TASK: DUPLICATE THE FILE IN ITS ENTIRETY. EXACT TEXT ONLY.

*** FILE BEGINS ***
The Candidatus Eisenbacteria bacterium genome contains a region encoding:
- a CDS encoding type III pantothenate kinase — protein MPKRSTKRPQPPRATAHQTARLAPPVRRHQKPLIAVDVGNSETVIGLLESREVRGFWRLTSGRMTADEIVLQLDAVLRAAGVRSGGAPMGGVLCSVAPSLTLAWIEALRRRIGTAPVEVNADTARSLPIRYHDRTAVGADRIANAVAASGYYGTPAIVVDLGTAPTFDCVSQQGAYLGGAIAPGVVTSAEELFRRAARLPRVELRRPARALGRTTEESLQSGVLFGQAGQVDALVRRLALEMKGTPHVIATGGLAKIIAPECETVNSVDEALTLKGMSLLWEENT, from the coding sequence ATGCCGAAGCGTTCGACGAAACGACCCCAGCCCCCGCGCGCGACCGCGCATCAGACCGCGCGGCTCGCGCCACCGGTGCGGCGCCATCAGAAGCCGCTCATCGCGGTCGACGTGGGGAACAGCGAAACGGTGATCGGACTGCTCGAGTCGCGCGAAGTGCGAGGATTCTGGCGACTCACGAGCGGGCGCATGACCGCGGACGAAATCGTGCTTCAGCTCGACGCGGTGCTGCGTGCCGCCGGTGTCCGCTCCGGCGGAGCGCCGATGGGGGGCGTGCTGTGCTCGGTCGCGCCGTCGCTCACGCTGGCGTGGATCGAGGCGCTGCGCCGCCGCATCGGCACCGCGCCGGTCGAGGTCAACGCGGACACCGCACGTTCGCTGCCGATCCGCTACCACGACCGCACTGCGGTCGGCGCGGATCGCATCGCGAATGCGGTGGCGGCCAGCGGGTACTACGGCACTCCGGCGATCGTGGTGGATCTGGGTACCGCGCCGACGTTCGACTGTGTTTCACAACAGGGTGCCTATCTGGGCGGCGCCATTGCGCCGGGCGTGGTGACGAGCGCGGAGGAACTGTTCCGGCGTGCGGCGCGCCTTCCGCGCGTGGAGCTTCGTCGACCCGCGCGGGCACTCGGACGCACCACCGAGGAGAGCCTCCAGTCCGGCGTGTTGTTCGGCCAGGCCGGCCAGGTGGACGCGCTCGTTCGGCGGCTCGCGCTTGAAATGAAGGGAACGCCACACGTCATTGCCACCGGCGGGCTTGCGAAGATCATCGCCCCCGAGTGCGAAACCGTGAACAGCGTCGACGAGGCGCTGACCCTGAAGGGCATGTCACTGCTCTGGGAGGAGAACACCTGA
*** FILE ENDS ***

The Candidatus Eisenbacteria bacterium genome contains a region encoding:
- a CDS encoding type III pantothenate kinase — protein MPKRSTKRPQPPRATAHQTARLAPPVRRHQKPLIAVDVGNSETVIGLLESREVRGFWRLTSGRMTADEIVLQLDAVLRAAGVRSGGAPMGGVLCSVAPSLTLAWIEALRRRIGTAPVEVNADTARSLPIRYHDRTAVGADRIANAVAASGYYGTPAIVVDLGTAPTFDCVSQQGAYLGGAIAPGVVTSAEELFRRAARLPRVELRRPARALGRTTEESLQSGVLFGQAGQVDALVRRLALEMKGTPHVIATGGLAKIIAPECETVNSVDEALTLKGMSLLWEENT, from the coding sequence ATGCCGAAGCGTTCGACGAAACGACCCCAGCCCCCGCGCGCGACCGCGCATCAGACCGCGCGGCTCGCGCCACCGGTGCGGCGCCATCAGAAGCCGCTCATCGCGGTCGACGTGGGGAACAGCGAAACGGTGATCGGACTGCTCGAGTCGCGCGAAGTGCGAGGATTCTGGCGACTCACGAGCGGGCGCATGACCGCGGACGAAATCGTGCTTCAGCTCGACGCGGTGCTGCGTGCCGCCGGTGTCCGCTCCGGCGGAGCGCCGATGGGGGGCGTGCTGTGCTCGGTCGCGCCGTCGCTCACGCTGGCGTGGATCGAGGCGCTGCGCCGCCGCATCGGCACCGCGCCGGTCGAGGTCAACGCGGACACCGCACGTTCGCTGCCGATCCGCTACCACGACCGCACTGCGGTCGGCGCGGATCGCATCGCGAATGCGGTGGCGGCCAGCGGGTACTACGGCACTCCGGCGATCGTGGTGGATCTGGGTACCGCGCCGACGTTCGACTGTGTTTCACAACAGGGTGCCTATCTGGGCGGCGCCATTGCGCCGGGCGTGGTGACGAGCGCGGAGGAACTGTTCCGGCGTGCGGCGCGCCTTCCGCGCGTGGAGCTTCGTCGACCCGCGCGGGCACTCGGACGCACCACCGAGGAGAGCCTCCAGTCCGGCGTGTTGTTCGGCCAGGCCGGCCAGGTGGACGCGCTCGTTCGGCGGCTCGCGCTTGAAATGAAGGGAACGCCACACGTCATTGCCACCGGCGGGCTTGCGAAGATCATCGCCCCCGAGTGCGAAACCGTGAACAGCGTCGACGAGGCGCTGACCCTGAAGGGCATGTCACTGCTCTGGGAGGAGAACACCTGA